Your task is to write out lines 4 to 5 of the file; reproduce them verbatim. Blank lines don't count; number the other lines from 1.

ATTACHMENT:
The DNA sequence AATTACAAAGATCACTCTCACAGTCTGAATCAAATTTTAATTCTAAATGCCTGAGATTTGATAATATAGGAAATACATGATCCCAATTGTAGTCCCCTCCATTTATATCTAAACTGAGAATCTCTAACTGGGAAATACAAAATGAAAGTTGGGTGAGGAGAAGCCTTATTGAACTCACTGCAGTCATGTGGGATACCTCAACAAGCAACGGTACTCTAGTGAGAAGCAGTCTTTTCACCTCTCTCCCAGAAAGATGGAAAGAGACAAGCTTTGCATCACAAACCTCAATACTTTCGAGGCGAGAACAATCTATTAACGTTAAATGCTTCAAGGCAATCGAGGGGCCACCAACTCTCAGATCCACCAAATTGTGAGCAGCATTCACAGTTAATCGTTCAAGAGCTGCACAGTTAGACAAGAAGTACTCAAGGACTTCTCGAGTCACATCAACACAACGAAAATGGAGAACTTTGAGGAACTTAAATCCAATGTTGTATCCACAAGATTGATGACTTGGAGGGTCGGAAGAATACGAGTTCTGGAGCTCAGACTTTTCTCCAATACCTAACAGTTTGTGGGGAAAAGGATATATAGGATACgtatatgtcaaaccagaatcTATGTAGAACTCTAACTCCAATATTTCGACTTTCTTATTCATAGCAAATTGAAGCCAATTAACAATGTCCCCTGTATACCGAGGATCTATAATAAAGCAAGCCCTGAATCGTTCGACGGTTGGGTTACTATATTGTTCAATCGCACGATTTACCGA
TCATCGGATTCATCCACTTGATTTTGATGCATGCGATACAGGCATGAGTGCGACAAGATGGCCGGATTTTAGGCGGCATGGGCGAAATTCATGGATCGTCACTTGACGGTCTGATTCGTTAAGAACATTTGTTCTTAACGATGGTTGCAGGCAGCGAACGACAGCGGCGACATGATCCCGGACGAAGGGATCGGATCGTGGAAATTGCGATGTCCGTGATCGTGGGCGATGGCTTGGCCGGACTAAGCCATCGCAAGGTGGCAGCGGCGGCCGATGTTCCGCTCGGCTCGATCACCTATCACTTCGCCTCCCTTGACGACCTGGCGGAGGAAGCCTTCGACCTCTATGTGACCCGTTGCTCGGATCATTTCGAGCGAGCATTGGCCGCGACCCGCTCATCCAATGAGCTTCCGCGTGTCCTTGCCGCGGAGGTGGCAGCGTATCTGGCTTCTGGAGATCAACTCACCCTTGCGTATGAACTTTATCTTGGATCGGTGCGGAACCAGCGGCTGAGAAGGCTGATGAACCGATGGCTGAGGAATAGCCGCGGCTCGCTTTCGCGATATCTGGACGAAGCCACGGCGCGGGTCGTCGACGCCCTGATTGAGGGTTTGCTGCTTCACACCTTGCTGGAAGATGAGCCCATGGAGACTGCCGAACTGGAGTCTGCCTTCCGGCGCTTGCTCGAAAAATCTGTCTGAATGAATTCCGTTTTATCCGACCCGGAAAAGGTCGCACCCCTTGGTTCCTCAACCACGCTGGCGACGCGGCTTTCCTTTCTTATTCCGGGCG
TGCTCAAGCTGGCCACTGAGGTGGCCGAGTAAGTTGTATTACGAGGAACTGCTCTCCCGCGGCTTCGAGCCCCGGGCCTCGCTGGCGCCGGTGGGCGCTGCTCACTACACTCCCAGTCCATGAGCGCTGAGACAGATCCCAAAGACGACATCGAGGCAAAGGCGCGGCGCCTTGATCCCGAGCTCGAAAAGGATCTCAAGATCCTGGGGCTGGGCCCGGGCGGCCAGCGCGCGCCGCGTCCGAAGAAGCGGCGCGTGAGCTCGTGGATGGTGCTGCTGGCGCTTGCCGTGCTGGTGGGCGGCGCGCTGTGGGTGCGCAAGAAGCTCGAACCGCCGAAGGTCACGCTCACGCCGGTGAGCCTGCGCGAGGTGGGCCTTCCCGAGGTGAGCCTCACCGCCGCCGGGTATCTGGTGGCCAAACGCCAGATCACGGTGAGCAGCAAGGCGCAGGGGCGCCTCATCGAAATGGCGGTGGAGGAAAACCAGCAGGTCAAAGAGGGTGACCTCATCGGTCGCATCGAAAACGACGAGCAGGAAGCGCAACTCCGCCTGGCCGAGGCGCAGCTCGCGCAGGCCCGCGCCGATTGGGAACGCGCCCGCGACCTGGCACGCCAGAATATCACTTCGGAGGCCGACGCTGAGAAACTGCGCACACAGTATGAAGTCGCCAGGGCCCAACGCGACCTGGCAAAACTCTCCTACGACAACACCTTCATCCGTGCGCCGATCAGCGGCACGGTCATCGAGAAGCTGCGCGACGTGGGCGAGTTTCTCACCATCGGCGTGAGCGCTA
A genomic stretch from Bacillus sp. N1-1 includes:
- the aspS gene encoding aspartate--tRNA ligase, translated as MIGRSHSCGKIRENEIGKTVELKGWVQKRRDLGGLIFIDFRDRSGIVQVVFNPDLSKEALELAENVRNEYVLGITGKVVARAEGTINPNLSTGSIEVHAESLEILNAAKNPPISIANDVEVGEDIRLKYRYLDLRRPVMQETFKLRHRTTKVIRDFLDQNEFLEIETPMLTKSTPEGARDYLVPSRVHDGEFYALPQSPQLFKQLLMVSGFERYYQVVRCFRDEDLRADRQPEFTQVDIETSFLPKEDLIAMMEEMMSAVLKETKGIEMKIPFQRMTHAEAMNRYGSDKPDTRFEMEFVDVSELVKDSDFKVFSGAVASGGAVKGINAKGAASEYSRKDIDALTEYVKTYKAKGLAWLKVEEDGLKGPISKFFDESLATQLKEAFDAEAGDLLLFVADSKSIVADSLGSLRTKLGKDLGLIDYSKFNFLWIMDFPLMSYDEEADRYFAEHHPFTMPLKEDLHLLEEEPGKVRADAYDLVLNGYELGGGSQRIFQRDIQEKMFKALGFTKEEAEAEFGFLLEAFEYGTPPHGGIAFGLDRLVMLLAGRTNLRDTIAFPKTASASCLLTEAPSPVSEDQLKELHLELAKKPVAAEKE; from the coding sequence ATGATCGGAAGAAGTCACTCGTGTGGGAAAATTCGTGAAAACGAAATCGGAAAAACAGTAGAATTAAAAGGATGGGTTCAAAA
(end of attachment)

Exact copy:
A genomic stretch from Bacillus sp. N1-1 includes:
- the aspS gene encoding aspartate--tRNA ligase, translated as MIGRSHSCGKIRENEIGKTVELKGWVQKRRDLGGLIFIDFRDRSGIVQVVFNPDLSKEALELAENVRNEYVLGITGKVVARAEGTINPNLSTGSIEVHAESLEILNAAKNPPISIANDVEVGEDIRLKYRYLDLRRPVMQETFKLRHRTTKVIRDFLDQNEFLEIETPMLTKSTPEGARDYLVPSRVHDGEFYALPQSPQLFKQLLMVSGFERYYQVVRCFRDEDLRADRQPEFTQVDIETSFLPKEDLIAMMEEMMSAVLKETKGIEMKIPFQRMTHAEAMNRYGSDKPDTRFEMEFVDVSELVKDSDFKVFSGAVASGGAVKGINAKGAASEYSRKDIDALTEYVKTYKAKGLAWLKVEEDGLKGPISKFFDESLATQLKEAFDAEAGDLLLFVADSKSIVADSLGSLRTKLGKDLGLIDYSKFNFLWIMDFPLMSYDEEADRYFAEHHPFTMPLKEDLHLLEEEPGKVRADAYDLVLNGYELGGGSQRIFQRDIQEKMFKALGFTKEEAEAEFGFLLEAFEYGTPPHGGIAFGLDRLVMLLAGRTNLRDTIAFPKTASASCLLTEAPSPVSEDQLKELHLELAKKPVAAEKE; from the coding sequence ATGATCGGAAGAAGTCACTCGTGTGGGAAAATTCGTGAAAACGAAATCGGAAAAACAGTAGAATTAAAAGGATGGGTTCAAAA